What if kaizen and lean thinking were implemented at a charity like a food bank? You might end up with an organization that looks like the Food Bank for New York City, the country’s largest food bank, which has distributed more than 63 million meals worth of food in the past year.
Under its current leadership, the food bank’s workers have looked for ways to run their charity more like a business, improving food distribution and doing a lot with a small space. A recent article published by Fast Company describes a trip to the food bank last week on the Friday before Thanksgiving. Rather than a busy, chaotic warehouse, the article’s author found a calm workplace where most Thanksgiving turkeys had already been delivered to local food pantries and soup kitchens.
The Food Bank for New York City wastes very little food: less than one percent, according to the Fast Company article. Toyota engineers even visited one of the food bank’s food pantry locations, and using kaizen principles, the food pantry’s volunteers reduced the packing time for a box of food from three minutes to 11 seconds.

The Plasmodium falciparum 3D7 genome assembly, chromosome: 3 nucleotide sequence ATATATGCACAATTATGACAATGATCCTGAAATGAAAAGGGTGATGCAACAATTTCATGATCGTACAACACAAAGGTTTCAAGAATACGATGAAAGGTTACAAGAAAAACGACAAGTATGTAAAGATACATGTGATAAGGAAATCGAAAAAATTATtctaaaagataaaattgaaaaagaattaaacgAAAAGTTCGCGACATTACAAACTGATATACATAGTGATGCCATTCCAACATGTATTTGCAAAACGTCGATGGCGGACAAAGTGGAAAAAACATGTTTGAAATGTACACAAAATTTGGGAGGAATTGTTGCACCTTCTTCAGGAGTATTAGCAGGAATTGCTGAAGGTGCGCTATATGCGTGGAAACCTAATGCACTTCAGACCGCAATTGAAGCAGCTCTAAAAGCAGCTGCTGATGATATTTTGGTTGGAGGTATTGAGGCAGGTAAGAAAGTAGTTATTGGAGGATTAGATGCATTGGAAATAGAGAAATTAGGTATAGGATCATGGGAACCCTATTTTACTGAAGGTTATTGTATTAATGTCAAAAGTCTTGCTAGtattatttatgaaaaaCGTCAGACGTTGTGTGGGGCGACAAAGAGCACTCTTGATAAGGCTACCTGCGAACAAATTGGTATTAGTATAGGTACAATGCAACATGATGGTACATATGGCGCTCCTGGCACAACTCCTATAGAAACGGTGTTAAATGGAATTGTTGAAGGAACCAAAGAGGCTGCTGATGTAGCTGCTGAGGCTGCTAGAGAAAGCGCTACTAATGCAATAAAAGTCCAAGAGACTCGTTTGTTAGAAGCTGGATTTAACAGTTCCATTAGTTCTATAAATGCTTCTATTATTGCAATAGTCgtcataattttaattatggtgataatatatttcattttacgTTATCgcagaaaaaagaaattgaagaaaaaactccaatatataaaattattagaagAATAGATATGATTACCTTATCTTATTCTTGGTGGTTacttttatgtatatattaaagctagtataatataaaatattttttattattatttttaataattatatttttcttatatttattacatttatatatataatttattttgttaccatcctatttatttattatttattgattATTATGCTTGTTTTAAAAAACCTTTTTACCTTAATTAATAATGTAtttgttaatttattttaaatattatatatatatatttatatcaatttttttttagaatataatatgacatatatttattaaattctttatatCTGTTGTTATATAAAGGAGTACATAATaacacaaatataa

Stories like this one go to show that lean manufacturing ideas don’t just belong in manufacturing industries. They can make a significant difference even in the nonprofit sector.
To read the full article and learn the details of how the Food Bank for New York City tackles Thanksgiving, visit Fast Company.
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- Kaizen Training and Research Page | Learn About Kaizen– creativesafetysupply.com
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- Lean and kaizen are not meant to eliminate people — they’re meant for improvement– blog.creativesafetysupply.com
- Food Processing Safety– hiplogic.com
- Podcasts to Improve the Workplace– safetyblognews.com